It’s about your growth
– Its time to check your progress
– There are new ToolBox items to learn
Articles below too.
Congratulations you receive the Silver Quit Reward
Consider these Questions:
No way do I put myself 1st
I have too many other commitments to even suggest to myself that I can take time to feed my soul.
OK, we understand this statement fully. Life is tough, fast-paced and you have to keep moving.
Wouldn’t it be great if you could carve out some me-time? Is there a time when you could sit down and see if you could create a bit of me time. Just enough to see a change in heartbeat, enough to notice and observe how you actually are doing inside. Your health is vital for you and its also important for those who depend on you too.
Maybe you could sit on the bus and take a moment to reflect, perhaps it’s whilst you are driving to work or university. Whatever it is, look within and search you soul for a space for me.
Yes, sometimes I put myself 1st
It is not often that I put myself first, I have so many other people and acticities that get in the way of me first.
However, when I have a spare moment I can sometimes squeeze some me time to recharge my batteries and nourish you soul.
Occasional is a normal position and there is room to improve.
Actually YES, I do put myself 1st
I do make time to grow and redevelop the me that is my essence.
That’s awesome, well done and to you! Keep making time to evolve yourself and grow into a better you.
Protect with QuitGuard
The QuitGuard is a barrier between teeth and your inner cheek lining.
- Use at times when you’re likely to nibble.
- Always have it handy, carry it with you and use it when you have the biting urge.
- Remember QuitGuard can’t protect you in its case – so get it out.
Puff your Cheeks Out
Here’s the P2 Puff technique:
- Close your mouth
- Slightly puff your cheeks out – creating a small air gap between your inner cheeks and teeth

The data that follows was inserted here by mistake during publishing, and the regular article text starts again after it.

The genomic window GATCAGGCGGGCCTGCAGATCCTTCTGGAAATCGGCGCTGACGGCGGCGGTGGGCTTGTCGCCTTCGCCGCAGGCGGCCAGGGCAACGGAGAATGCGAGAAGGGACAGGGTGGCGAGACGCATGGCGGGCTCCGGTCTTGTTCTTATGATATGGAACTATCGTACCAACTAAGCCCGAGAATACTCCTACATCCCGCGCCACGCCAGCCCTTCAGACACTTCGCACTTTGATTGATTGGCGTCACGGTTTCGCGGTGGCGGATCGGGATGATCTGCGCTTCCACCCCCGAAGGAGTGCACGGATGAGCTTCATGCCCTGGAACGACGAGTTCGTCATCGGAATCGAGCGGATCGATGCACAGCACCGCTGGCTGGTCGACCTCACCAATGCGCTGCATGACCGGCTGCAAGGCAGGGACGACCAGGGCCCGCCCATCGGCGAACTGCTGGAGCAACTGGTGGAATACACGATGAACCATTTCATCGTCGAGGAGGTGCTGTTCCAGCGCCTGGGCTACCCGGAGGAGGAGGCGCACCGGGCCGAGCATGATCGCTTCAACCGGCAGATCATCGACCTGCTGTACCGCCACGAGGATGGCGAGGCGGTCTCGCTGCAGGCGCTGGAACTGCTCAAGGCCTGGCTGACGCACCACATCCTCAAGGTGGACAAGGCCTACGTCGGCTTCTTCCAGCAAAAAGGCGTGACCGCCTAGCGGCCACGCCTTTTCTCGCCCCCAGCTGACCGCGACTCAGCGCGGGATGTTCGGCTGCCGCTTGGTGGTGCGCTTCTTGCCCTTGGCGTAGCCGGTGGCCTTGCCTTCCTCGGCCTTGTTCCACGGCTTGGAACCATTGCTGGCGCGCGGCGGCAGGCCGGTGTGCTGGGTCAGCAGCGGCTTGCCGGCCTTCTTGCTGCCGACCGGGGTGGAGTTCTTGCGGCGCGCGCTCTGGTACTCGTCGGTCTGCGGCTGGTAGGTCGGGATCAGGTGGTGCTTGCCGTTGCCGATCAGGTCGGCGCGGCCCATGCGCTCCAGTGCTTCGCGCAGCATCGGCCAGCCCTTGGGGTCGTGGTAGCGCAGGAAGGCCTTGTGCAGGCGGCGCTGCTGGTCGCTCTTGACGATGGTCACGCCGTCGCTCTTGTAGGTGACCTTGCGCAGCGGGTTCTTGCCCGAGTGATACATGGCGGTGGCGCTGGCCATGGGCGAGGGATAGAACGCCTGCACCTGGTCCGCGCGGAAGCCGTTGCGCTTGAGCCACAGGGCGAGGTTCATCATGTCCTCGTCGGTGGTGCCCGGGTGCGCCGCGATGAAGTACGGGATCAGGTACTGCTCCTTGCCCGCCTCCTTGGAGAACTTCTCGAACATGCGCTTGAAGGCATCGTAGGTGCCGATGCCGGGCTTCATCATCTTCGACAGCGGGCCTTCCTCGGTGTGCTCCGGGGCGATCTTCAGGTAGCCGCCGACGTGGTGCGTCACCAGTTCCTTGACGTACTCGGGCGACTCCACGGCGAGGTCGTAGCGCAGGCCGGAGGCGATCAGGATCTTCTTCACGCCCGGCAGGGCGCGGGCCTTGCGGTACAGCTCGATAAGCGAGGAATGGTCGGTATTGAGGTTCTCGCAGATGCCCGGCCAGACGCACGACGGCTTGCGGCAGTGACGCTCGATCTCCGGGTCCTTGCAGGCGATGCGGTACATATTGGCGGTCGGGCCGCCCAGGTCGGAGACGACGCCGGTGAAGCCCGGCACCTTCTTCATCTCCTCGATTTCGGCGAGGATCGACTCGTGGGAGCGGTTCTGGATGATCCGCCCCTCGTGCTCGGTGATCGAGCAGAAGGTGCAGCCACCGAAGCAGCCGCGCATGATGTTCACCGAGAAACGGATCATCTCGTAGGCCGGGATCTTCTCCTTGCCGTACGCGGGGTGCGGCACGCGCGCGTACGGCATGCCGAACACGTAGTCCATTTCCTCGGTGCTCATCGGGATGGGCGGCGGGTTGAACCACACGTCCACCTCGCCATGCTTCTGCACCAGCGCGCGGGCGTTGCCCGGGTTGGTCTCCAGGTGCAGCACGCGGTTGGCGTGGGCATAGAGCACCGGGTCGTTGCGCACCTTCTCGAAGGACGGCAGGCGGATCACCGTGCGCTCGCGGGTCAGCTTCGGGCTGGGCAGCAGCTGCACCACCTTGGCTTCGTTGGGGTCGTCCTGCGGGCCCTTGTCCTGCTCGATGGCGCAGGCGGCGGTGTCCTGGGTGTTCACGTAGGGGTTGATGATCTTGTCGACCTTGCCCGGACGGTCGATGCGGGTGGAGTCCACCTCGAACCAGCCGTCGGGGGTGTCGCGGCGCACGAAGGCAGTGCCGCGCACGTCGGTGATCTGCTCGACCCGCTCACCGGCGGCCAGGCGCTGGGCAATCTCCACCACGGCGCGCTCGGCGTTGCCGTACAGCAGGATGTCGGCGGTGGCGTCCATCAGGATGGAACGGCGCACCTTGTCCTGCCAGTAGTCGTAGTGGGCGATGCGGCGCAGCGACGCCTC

- This gap stops any rubbing or abrasion, allowing your cheeks to heal
- Breathe normally through your nose, but with slightly inflated cheeks
- Experiment in the mirror to determine the minimum amount of air gap needed to look normal and natural
The Cheek Puff allows your mouth skin to heal quickly, by preventing irritations or unwanted rubbing from your teeth.
Park your Tongue
Here’s the P3 Park technique:
- Flatten your tongue up against the roof of your mouth
- Apply a little pressure at the back of your tongue
- Continue to breathe normally
- You may notice a calming sensation in your tongue as it no longer has to do any ‘work’
- Your tongue should not touch your front teeth and barely touch your lower teeth
- Avoid having a floppy or loose tongue; always keep it parked on the roof of your mouth
This technique is especially useful when you’re unable to wear your QuitGuard.
Now is the time to review your old hand and body positions. You may find that you automatically put your hand to your face when you are anxious or at a party.
You can retrain your hand postures by:
- Sitting on your hands in front of the TV
- Clasping your hands together
- Placing your hands behind you if standing
Check yourself and see if you can improve your hand position – we are trying to eliminate those old habits that assisted you with biting and nibbling.
Check Your Progress
An exciting part of this Quit course is charting your progress on a calendar, app or chart.
We are surrounded by technology and the ongoing tracking support it can give us is powerful.
Accidental Bite - ahh
So you accidentally chomped down on your inner cheek skin? Or maybe you had a quiet nibble without realising?
If this happens, don’t despair, just get back on track and keep going. As you begin to break the habit of biting you’ll become more aware of those moments when you’re about to take a bite and you’ll be more likely to “stop” yourself in that moment.
How to sit still without biting
Progressing through the course you’ll become more aware of your body behaviours. It’s important to pay similar attention to your mind; and in this article we focus on sitting still.
Sitting still; sounds simple enough doesn’t it?
Studies have identified that sitting is a real challenge for many. We want to be continuously entertained; our over-stimulated minds take flight as soon as we ask them to stop and be calm. We feel frustrated, tense, fidgety and ready to explode into chatter or movement; in particular our hands are always on the go. The mind resists what it’s not used to.